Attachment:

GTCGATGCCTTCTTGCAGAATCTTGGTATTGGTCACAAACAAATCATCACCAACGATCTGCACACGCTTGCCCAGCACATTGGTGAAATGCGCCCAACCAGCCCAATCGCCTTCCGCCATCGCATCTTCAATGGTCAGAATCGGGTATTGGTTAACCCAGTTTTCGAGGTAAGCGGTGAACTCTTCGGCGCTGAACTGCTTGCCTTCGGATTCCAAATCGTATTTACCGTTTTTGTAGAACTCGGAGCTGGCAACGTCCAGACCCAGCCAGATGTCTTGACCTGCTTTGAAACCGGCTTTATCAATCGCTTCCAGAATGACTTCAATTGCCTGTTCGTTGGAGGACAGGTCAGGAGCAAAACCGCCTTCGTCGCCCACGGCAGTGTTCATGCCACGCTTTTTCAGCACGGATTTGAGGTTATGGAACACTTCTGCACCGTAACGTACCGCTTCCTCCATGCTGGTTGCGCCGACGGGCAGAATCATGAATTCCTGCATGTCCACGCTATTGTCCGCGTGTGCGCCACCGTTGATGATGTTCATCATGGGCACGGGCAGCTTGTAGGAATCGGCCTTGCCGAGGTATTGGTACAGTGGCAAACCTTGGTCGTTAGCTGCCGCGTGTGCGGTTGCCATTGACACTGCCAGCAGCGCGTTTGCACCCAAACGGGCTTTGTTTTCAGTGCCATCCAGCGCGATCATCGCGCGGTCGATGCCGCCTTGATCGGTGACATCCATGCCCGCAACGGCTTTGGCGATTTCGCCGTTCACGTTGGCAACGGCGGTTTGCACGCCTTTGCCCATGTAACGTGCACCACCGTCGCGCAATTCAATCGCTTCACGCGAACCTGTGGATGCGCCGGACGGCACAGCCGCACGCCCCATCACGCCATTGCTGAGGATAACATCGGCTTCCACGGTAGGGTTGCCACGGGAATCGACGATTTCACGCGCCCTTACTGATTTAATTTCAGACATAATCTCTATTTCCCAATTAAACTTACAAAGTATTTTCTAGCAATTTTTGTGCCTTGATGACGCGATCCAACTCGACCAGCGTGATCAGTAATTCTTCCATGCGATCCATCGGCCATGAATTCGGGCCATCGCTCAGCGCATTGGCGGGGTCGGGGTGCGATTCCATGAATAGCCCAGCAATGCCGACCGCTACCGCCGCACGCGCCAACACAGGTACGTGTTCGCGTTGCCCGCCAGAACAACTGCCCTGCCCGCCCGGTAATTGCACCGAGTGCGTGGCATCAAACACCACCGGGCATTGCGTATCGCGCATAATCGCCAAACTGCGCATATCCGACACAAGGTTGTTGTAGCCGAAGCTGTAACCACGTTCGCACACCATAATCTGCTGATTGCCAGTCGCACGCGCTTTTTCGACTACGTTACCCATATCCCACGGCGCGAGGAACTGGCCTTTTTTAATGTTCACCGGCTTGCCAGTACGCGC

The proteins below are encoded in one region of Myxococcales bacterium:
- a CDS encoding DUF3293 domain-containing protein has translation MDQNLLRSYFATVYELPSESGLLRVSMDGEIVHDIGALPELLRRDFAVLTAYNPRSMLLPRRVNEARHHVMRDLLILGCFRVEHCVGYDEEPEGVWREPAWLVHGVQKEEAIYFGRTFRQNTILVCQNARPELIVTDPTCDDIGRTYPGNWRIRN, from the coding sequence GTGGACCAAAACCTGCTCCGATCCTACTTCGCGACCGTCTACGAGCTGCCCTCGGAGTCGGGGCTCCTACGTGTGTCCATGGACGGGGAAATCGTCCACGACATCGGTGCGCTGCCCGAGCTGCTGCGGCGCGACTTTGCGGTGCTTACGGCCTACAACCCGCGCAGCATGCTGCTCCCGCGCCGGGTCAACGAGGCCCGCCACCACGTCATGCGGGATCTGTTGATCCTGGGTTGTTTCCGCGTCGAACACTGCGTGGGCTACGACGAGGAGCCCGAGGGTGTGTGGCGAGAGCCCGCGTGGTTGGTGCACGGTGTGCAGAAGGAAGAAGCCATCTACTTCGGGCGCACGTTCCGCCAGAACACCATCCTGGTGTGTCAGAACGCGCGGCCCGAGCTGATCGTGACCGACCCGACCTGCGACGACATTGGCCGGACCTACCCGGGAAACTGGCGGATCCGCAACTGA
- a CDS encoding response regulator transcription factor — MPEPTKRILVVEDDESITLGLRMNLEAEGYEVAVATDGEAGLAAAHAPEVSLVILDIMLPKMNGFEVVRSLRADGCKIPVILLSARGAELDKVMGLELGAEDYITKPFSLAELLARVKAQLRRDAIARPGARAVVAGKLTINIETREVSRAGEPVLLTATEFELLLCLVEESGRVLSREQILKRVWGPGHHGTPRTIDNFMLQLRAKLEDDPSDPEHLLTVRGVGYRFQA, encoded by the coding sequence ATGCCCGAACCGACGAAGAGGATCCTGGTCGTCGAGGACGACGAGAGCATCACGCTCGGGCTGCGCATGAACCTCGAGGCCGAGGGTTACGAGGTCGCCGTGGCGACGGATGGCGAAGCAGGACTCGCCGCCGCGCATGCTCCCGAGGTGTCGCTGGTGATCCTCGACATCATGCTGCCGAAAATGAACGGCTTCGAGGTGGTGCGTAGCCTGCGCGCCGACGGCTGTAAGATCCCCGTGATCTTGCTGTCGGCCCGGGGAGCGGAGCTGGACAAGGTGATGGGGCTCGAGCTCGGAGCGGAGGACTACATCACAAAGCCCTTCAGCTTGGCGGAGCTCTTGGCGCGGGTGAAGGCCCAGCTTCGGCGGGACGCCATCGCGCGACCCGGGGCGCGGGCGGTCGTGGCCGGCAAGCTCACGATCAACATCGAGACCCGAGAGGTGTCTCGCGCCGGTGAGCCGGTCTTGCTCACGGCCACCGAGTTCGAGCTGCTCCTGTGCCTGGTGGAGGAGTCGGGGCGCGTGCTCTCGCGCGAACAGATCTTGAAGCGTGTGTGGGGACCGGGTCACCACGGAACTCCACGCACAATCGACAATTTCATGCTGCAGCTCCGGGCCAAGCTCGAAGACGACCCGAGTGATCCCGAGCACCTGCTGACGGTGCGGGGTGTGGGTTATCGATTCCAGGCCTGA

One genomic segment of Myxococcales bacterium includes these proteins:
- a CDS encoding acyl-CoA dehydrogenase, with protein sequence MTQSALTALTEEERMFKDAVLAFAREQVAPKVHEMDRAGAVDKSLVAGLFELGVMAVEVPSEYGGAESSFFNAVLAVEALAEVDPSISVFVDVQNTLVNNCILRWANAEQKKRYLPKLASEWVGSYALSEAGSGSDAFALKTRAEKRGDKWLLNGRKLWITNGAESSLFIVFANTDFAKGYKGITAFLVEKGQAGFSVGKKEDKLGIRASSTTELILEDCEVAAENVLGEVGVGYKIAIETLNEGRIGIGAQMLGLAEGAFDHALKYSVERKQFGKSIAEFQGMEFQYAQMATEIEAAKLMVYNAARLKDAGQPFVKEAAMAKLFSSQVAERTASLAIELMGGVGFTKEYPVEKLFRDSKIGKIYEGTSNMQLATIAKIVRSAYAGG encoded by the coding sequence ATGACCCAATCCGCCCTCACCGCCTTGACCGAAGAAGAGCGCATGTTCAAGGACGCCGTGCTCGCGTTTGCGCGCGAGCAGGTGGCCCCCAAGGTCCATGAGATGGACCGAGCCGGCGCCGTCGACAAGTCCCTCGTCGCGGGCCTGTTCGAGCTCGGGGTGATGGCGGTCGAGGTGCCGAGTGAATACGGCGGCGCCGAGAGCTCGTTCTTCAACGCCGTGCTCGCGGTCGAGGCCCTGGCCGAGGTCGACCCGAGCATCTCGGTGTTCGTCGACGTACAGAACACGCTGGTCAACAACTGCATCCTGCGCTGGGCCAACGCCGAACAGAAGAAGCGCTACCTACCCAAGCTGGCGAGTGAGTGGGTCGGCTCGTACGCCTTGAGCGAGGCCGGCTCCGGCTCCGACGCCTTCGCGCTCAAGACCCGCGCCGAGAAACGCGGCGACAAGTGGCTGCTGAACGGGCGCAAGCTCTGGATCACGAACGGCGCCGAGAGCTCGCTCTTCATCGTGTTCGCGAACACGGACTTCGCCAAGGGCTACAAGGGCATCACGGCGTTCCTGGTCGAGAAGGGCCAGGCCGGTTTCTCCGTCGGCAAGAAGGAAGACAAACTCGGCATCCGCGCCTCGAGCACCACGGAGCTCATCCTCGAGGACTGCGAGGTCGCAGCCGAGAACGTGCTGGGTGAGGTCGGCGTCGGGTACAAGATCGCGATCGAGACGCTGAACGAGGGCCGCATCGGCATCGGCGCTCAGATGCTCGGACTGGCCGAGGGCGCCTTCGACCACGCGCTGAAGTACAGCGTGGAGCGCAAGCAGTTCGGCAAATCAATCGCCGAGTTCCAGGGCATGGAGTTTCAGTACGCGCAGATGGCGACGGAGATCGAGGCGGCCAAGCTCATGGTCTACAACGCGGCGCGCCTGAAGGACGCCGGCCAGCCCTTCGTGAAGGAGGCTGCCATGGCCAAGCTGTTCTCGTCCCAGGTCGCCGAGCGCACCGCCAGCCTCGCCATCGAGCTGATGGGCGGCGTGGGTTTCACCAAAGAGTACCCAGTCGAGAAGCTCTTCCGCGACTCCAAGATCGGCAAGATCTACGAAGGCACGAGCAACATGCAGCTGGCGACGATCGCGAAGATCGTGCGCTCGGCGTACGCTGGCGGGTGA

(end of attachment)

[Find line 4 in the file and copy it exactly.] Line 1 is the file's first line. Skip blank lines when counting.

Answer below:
- a CDS encoding response regulator transcription factor — MPEPTKRILVVEDDESITLGLRMNLEAEGYEVAVATDGEAGLAAAHAPEVSLVILDIMLPKMNGFEVVRSLRADGCKIPVILLSARGAELDKVMGLELGAEDYITKPFSLAELLARVKAQLRRDAIARPGARAVVAGKLTINIETREVSRAGEPVLLTATEFELLLCLVEESGRVLSREQILKRVWGPGHHGTPRTIDNFMLQLRAKLEDDPSDPEHLLTVRGVGYRFQA, encoded by the coding sequence ATGCCCGAACCGACGAAGAGGATCCTGGTCGTCGAGGACGACGAGAGCATCACGCTCGGGCTGCGCATGAACCTCGAGGCCGAGGGTTACGAGGTCGCCGTGGCGACGGATGGCGAAGCAGGACTCGCCGCCGCGCATGCTCCCGAGGTGTCGCTGGTGATCCTCGACATCATGCTGCCGAAAATGAACGGCTTCGAGGTGGTGCGTAGCCTGCGCGCCGACGGCTGTAAGATCCCCGTGATCTTGCTGTCGGCCCGGGGAGCGGAGCTGGACAAGGTGATGGGGCTCGAGCTCGGAGCGGAGGACTACATCACAAAGCCCTTCAGCTTGGCGGAGCTCTTGGCGCGGGTGAAGGCCCAGCTTCGGCGGGACGCCATCGCGCGACCCGGGGCGCGGGCGGTCGTGGCCGGCAAGCTCACGATCAACATCGAGACCCGAGAGGTGTCTCGCGCCGGTGAGCCGGTCTTGCTCACGGCCACCGAGTTCGAGCTGCTCCTGTGCCTGGTGGAGGAGTCGGGGCGCGTGCTCTCGCGCGAACAGATCTTGAAGCGTGTGTGGGGACCGGGTCACCACGGAACTCCACGCACAATCGACAATTTCATGCTGCAGCTCCGGGCCAAGCTCGAAGACGACCCGAGTGATCCCGAGCACCTGCTGACGGTGCGGGGTGTGGGTTATCGATTCCAGGCCTGA